Introduction In this thesis, analytical approaches for the design and evaluation of cluster randomised trials are presented and reviewed. In particular, statistical power/sample size issues relating to the design of cluster randomised trials for which only a limited number of clusters are available are assessed using a series of simulation studies. The use of computer simulation methods made it possible to investigate how well cluster randomised trials with limited numbers of clusters available can be optimised both in terms of statistical power and also the accuracy of parameter estimates. The study design conditions performing best in the simulation studies were then applied to a community intervention study involving informal healthcare providers: the 'Triage Plus integrated tuberculosis (TB) and human immuno-deficiency virus (HIV) community intervention project in Lilongwe rural, Malawi'. Aims and objectives The general aims of this dissertation were to: 1. investigate if it is possible to improve the analytical approach to the evaluation of cluster-randomised trials where the complexity of the intervention demands a small number of clusters and in which the primary outcome measure is a count of events occurring in a specified time interval; 2. investigate the effectiveness of engaging informal healthcare providers in integrated TB and HIV community intervention in treatment initiation rates and testing access rates, a cluster randomised trial was conducted in Malawi for which only a limited number of clusters were available to the researchers. The specific objectives were: 1. to review cluster randomised trials and the statistical methods used in the assessment of the effectiveness of the intervention in this type of trial when the primary outcome measure is a count of events occurring in a specified time interval; 2. to assess the statistical efficiencies of different design conditions in terms of statistical power and the accuracy of parameter estimates when determining the effectiveness of complex interventions with a limited number of clusters in this situation; iii 3. to identify the circumstances under which each of the statistical methods would be most robust in detecting significant intervention effects or providing accurate estimates of intervention effects; 4. to apply these statistical approaches to the data collected in the cluster randomised clinical trial of community based interventions for TB and HIV (the 'Triage Plus' study); 5. to assess the effect of involving non-paid informal healthcare providers in integrated TB and HIV community interventions aimed at improving testing and treatment initiation rates for these two diseases. Methods Two research approaches were used in this dissertation: 1. Simulation studies were used to investigate statistical efficiencies in terms of statistical power and accuracy in parameter estimation under different study design conditions for cluster randomised trials in which the primary outcome measure is a count of the number of events occurring during a specified period of time. 2. These statistical approaches were then applied to obtain robust estimates of the effect of the test intervention using the data collected during the “Triage Plus” study. The Triage Plus intervention, implemented in rural areas of Lilongwe, involved informal healthcare providers in an integrated TB and HIV community intervention. This intervention specifically involved empowering the informal healthcare providers in disease recognition, sputum specimen collection, referral of presumptive TB cases, and conducting community TB and HIV awareness meetings. Results The simulation studies showed that statistical efficiency and power both varied considerably under the different design conditions investigated. Non-coverage rates within the nominal value of 5% and negligible biases in the estimated fixed effects parameters (regression coefficients) were observed for all scenarios investigated including the (minimal) 3 cluster per arm design. However, it was discovered that, in order to achieve adequate power in low incidence disease conditions such as TB treatment initiation rates, more repeated measurement times were required to achieve adequate power of 80% with a true effect size of 20% or lower (for example, 12 measurement times were needed to achieve adequate power in this situation in a 3 cluster per arm design when the ICC was 0.00154). With an ICC of 0.081 iv at least 9 clusters were needed to achieve adequate statistical power of ≥80% with an effect size of 20% with 6 and 12 measurement time points respectively for high and low incidence disease conditions. For an effect size of 40%, at least 3 clusters per arm were needed to achieve adequate power with 4 repeated measurement times in low incidence diseases and 3 measurement times for high incidence diseases. For ICCs of 0.321 and above, no adequate statistical power was achieved with an effect size of ≤40% in both high and low disease incidence conditions. In the analysis of the TB services access data from the Triage plus study, the intervention significantly increased the number of presumptive TB cases accessing testing sites by 15.2% (p=0.003) in the first 12 months of the intervention; however, this was followed by a statistically non-significant reduction of 18.3% (p=0.224) when the intervention was rolled-out into the control clusters. Overall, the intervention was associated with a non-significant increase in TB treatment initiation rates of 18% (p=0.112). In the analysis of HIV services access rates, antiretroviral therapy (ART) initiation rates increased significantly by 34.7% (p=0.048) in the intervention clusters in the first 12 months of intervention, and the ART initiation rates were similar after rolling-out the intervention to the control clusters. Overall, the intervention was associated with a 61% increase in HIV testing uptake rates (p<0.001). Conclusion: To achieve adequate statistical power and improved precision in parameter estimation in cluster randomised trials with a count outcome measure, with the ICC of 0.00154 the simulation results suggested that a minimum of 3 clusters per arm is required with at least 12 measurement times for the estimation of an effect size of 20% (or higher) in low incidence disease situations. However, for high incidence outcomes, a minimum of 3 clusters per arm with 3 or more measurement times may be adequate to achieve a statistical power of at least 80%. For an ICC of 0.081, at least 3 clusters per arm were needed to achieve adequate power if the effect size was 40% after 4 repeated measurement times in low incidence diseases and 3 measurement times for high incidence diseases. With ICCs of 0.321 and above, no adequate statistical power was achieved with an effect size of ≤40% in both high and low disease incidence conditions. For the TB and HIV interventions in the “Triage Plus” study, engaging informal health care providers was clearly effective in improving TB and HIV testing uptake as well as ART v initiation. This reinforces the need for community participation in integrated TB and HIV interventions to combat the two diseases. However, for these providers to be effective in promoting TB treatment initiation, the number of sites offering TB testing and treatment initiation in rural areas should be increased to make them more accessible to the population.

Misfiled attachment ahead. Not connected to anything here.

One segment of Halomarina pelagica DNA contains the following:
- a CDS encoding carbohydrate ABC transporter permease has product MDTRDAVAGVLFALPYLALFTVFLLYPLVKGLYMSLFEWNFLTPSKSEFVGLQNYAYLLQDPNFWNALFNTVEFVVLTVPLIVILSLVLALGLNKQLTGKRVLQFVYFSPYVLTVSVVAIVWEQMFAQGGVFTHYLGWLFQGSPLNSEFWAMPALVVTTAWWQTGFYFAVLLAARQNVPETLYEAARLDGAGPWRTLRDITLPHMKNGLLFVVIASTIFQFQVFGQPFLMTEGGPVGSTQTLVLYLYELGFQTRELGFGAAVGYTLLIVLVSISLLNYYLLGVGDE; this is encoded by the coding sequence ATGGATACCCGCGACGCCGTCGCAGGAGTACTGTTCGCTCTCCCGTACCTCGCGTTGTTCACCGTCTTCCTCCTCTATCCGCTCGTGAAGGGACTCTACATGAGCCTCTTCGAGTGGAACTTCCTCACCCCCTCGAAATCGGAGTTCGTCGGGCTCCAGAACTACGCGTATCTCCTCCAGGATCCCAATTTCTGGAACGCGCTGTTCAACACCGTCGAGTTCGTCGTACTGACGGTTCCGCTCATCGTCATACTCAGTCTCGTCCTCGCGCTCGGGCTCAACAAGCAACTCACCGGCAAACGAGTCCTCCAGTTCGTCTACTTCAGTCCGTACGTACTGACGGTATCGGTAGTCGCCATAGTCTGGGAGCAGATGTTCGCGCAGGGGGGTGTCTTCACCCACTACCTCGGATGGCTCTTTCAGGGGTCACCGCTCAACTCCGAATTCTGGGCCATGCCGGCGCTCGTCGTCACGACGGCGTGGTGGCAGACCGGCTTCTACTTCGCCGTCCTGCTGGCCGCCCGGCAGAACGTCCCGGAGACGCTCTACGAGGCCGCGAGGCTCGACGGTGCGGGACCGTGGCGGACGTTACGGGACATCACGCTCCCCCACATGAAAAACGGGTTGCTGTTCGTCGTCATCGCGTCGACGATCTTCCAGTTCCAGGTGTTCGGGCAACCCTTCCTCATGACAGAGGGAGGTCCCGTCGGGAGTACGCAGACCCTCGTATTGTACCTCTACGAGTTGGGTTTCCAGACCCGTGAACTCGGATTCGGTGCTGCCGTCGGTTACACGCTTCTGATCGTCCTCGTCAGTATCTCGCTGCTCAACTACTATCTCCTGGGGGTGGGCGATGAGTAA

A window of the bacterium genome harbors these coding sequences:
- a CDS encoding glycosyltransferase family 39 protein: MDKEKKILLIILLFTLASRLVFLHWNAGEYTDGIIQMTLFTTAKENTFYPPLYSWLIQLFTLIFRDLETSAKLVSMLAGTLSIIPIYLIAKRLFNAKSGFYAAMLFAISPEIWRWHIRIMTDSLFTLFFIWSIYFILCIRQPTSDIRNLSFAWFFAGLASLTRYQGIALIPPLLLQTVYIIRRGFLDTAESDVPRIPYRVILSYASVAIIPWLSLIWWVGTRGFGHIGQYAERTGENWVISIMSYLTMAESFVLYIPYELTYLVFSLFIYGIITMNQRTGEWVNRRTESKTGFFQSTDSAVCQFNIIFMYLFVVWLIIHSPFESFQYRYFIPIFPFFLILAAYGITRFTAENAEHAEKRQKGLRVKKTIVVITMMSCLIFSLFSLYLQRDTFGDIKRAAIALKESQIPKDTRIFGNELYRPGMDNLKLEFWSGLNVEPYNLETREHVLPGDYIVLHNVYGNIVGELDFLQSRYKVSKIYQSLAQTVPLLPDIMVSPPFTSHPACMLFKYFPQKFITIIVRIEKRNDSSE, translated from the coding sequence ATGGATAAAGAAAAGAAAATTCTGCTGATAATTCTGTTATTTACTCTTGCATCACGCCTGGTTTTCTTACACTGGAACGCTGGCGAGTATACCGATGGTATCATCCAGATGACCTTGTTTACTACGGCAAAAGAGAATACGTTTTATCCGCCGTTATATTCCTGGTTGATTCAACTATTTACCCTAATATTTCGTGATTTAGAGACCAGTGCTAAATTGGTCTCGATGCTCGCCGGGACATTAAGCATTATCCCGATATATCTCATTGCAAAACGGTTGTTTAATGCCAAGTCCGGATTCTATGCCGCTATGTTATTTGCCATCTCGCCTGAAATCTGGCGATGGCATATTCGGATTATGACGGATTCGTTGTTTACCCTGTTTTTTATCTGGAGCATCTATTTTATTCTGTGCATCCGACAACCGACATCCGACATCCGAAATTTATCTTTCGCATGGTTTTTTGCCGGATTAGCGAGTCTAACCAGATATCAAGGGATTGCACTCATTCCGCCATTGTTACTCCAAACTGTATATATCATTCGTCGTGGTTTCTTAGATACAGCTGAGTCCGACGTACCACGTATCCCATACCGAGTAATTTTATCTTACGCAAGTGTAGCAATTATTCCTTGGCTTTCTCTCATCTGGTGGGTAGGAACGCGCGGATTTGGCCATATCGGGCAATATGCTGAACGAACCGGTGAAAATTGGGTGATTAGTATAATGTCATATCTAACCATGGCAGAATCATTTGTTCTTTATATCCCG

Supervisor: Not available Sponsor: Not available
Qualification Name: Thesis (Ph.D.) Qualification Level: Doctoral
EThOS ID: uk.bl.ethos.679874  DOI: Not available
Keywords: QA Mathematics ; RA Public aspects of medicine ; RA0421 Public health. Hygiene. Preventive Medicine